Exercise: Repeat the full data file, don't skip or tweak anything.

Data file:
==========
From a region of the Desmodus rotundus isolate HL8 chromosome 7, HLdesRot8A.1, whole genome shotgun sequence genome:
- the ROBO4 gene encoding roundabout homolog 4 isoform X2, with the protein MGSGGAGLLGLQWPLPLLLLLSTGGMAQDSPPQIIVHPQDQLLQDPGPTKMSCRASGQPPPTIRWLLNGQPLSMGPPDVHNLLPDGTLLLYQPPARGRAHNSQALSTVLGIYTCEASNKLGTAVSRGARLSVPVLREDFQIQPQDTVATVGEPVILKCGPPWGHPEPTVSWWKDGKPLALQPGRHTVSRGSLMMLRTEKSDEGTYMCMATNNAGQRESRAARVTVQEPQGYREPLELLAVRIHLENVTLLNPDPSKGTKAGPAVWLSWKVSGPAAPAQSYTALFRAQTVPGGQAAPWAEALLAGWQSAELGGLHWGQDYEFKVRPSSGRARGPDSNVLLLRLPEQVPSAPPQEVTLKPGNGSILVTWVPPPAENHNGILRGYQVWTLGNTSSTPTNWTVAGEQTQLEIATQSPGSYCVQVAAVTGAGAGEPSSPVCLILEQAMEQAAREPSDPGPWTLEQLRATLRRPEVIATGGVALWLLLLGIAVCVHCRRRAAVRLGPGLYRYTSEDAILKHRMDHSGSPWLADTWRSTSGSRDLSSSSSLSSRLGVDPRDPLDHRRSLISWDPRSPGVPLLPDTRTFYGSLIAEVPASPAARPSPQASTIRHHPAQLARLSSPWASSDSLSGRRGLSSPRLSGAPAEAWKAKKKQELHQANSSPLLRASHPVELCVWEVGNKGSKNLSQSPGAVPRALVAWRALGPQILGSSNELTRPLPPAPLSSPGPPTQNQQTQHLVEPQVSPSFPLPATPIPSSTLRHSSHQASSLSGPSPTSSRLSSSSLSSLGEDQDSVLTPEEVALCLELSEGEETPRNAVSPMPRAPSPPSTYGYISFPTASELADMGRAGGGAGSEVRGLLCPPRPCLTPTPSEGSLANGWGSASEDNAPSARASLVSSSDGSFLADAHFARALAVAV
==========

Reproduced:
From a region of the Desmodus rotundus isolate HL8 chromosome 7, HLdesRot8A.1, whole genome shotgun sequence genome:
- the ROBO4 gene encoding roundabout homolog 4 isoform X2, with the protein MGSGGAGLLGLQWPLPLLLLLSTGGMAQDSPPQIIVHPQDQLLQDPGPTKMSCRASGQPPPTIRWLLNGQPLSMGPPDVHNLLPDGTLLLYQPPARGRAHNSQALSTVLGIYTCEASNKLGTAVSRGARLSVPVLREDFQIQPQDTVATVGEPVILKCGPPWGHPEPTVSWWKDGKPLALQPGRHTVSRGSLMMLRTEKSDEGTYMCMATNNAGQRESRAARVTVQEPQGYREPLELLAVRIHLENVTLLNPDPSKGTKAGPAVWLSWKVSGPAAPAQSYTALFRAQTVPGGQAAPWAEALLAGWQSAELGGLHWGQDYEFKVRPSSGRARGPDSNVLLLRLPEQVPSAPPQEVTLKPGNGSILVTWVPPPAENHNGILRGYQVWTLGNTSSTPTNWTVAGEQTQLEIATQSPGSYCVQVAAVTGAGAGEPSSPVCLILEQAMEQAAREPSDPGPWTLEQLRATLRRPEVIATGGVALWLLLLGIAVCVHCRRRAAVRLGPGLYRYTSEDAILKHRMDHSGSPWLADTWRSTSGSRDLSSSSSLSSRLGVDPRDPLDHRRSLISWDPRSPGVPLLPDTRTFYGSLIAEVPASPAARPSPQASTIRHHPAQLARLSSPWASSDSLSGRRGLSSPRLSGAPAEAWKAKKKQELHQANSSPLLRASHPVELCVWEVGNKGSKNLSQSPGAVPRALVAWRALGPQILGSSNELTRPLPPAPLSSPGPPTQNQQTQHLVEPQVSPSFPLPATPIPSSTLRHSSHQASSLSGPSPTSSRLSSSSLSSLGEDQDSVLTPEEVALCLELSEGEETPRNAVSPMPRAPSPPSTYGYISFPTASELADMGRAGGGAGSEVRGLLCPPRPCLTPTPSEGSLANGWGSASEDNAPSARASLVSSSDGSFLADAHFARALAVAV